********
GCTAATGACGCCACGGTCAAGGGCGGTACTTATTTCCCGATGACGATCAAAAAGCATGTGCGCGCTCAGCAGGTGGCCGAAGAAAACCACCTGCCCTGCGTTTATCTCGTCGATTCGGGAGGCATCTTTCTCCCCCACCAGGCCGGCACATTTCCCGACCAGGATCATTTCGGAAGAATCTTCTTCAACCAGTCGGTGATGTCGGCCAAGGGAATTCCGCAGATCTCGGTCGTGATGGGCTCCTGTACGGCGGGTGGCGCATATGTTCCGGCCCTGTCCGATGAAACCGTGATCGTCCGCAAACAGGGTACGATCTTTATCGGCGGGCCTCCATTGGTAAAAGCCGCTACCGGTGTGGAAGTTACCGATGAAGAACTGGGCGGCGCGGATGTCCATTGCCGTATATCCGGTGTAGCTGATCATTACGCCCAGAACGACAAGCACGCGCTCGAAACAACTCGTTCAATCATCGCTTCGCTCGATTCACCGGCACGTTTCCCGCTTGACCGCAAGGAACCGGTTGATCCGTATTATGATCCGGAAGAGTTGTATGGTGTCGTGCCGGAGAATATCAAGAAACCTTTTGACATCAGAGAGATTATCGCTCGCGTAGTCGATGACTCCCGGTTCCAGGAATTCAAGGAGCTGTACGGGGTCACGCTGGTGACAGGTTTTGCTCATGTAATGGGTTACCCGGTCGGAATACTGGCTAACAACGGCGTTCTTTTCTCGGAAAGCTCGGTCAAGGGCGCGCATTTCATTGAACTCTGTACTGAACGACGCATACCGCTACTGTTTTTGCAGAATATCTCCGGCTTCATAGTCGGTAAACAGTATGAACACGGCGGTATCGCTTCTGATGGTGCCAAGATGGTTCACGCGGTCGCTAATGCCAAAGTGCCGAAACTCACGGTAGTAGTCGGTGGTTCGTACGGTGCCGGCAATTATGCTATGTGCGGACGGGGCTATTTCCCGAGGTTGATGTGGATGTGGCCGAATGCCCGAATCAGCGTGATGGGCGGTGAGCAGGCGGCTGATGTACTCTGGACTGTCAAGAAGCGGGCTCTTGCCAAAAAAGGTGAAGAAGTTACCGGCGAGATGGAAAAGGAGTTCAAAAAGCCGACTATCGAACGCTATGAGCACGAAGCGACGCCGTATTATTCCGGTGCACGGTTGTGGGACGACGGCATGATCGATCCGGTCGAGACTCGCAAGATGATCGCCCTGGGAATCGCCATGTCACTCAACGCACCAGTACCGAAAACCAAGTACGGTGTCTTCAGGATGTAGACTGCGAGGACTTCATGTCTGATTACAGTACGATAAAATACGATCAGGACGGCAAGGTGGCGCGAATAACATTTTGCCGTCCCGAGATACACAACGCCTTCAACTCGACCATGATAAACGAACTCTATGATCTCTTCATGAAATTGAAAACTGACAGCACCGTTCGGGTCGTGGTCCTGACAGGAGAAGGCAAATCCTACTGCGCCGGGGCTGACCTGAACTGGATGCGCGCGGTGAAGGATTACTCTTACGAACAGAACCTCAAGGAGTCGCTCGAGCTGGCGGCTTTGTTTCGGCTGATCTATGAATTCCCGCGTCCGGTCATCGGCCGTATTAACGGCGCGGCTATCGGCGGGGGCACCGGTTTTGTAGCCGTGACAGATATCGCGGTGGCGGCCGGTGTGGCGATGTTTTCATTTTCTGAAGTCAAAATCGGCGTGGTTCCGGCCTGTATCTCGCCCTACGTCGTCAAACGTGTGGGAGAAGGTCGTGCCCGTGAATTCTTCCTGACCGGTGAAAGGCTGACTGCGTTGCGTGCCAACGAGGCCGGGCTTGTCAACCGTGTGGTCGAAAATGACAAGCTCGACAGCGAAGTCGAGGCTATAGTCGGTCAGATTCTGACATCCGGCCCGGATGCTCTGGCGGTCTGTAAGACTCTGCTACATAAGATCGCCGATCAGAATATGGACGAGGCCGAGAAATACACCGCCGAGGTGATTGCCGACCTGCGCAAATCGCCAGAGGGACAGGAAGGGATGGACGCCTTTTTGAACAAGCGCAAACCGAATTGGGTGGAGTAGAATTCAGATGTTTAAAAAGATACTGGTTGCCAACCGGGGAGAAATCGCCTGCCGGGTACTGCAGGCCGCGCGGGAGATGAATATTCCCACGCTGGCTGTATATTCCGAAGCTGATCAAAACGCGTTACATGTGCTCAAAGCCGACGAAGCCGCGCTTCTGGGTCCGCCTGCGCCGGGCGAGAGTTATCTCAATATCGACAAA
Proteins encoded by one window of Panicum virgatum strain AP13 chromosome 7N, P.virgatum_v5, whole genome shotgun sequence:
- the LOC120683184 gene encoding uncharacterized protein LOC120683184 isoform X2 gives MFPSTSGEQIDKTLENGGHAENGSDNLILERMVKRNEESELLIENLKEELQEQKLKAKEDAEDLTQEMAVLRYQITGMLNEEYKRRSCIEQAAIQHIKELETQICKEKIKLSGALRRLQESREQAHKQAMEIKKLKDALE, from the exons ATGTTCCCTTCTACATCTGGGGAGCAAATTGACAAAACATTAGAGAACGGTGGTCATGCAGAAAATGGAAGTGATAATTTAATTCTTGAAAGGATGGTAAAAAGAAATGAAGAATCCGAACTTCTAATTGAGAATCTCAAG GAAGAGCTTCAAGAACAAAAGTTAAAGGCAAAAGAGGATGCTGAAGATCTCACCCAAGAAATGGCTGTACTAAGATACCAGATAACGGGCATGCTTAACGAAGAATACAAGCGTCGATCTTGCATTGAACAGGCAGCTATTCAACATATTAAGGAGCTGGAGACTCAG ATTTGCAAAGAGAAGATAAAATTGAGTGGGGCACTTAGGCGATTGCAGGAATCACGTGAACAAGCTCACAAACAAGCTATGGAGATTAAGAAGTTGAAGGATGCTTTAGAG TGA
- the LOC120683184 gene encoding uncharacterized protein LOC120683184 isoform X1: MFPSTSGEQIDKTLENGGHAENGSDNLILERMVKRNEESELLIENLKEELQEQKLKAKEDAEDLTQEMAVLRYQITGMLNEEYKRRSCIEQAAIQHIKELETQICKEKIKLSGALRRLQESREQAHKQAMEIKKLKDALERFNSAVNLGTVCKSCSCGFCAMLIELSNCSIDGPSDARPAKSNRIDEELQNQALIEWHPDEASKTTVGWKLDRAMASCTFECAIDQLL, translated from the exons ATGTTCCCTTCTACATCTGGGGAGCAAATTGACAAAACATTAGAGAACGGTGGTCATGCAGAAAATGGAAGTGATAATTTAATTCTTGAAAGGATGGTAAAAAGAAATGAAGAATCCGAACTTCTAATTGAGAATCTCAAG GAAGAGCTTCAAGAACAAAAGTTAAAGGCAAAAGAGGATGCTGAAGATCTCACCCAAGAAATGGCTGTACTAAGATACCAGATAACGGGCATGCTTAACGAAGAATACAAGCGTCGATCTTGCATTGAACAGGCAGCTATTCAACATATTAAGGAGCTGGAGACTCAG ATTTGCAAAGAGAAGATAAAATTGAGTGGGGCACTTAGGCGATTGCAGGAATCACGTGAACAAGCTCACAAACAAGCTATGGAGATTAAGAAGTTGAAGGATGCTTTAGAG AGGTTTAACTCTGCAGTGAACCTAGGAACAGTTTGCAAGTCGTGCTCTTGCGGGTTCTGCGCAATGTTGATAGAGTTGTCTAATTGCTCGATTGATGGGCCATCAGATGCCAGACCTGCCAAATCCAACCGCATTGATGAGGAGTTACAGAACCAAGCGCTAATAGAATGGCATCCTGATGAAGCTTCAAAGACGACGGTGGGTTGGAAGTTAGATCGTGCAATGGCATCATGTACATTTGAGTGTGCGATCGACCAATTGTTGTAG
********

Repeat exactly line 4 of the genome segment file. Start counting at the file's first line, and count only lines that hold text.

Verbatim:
- the LOC120683184 gene encoding uncharacterized protein LOC120683184 isoform X1: MFPSTSGEQIDKTLENGGHAENGSDNLILERMVKRNEESELLIENLKEELQEQKLKAKEDAEDLTQEMAVLRYQITGMLNEEYKRRSCIEQAAIQHIKELETQICKEKIKLSGALRRLQESREQAHKQAMEIKKLKDALERFNSAVNLGTVCKSCSCGFCAMLIELSNCSIDGPSDARPAKSNRIDEELQNQALIEWHPDEASKTTVGWKLDRAMASCTFECAIDQLL, translated from the exons ATGTTCCCTTCTACATCTGGGGAGCAAATTGACAAAACATTAGAGAACGGTGGTCATGCAGAAAATGGAAGTGATAATTTAATTCTTGAAAGGATGGTAAAAAGAAATGAAGAATCCGAACTTCTAATTGAGAATCTCAAG GAAGAGCTTCAAGAACAAAAGTTAAAGGCAAAAGAGGATGCTGAAGATCTCACCCAAGAAATGGCTGTACTAAGATACCAGATAACGGGCATGCTTAACGAAGAATACAAGCGTCGATCTTGCATTGAACAGGCAGCTATTCAACATATTAAGGAGCTGGAGACTCAG ATTTGCAAAGAGAAGATAAAATTGAGTGGGGCACTTAGGCGATTGCAGGAATCACGTGAACAAGCTCACAAACAAGCTATGGAGATTAAGAAGTTGAAGGATGCTTTAGAG AGGTTTAACTCTGCAGTGAACCTAGGAACAGTTTGCAAGTCGTGCTCTTGCGGGTTCTGCGCAATGTTGATAGAGTTGTCTAATTGCTCGATTGATGGGCCATCAGATGCCAGACCTGCCAAATCCAACCGCATTGATGAGGAGTTACAGAACCAAGCGCTAATAGAATGGCATCCTGATGAAGCTTCAAAGACGACGGTGGGTTGGAAGTTAGATCGTGCAATGGCATCATGTACATTTGAGTGTGCGATCGACCAATTGTTGTAG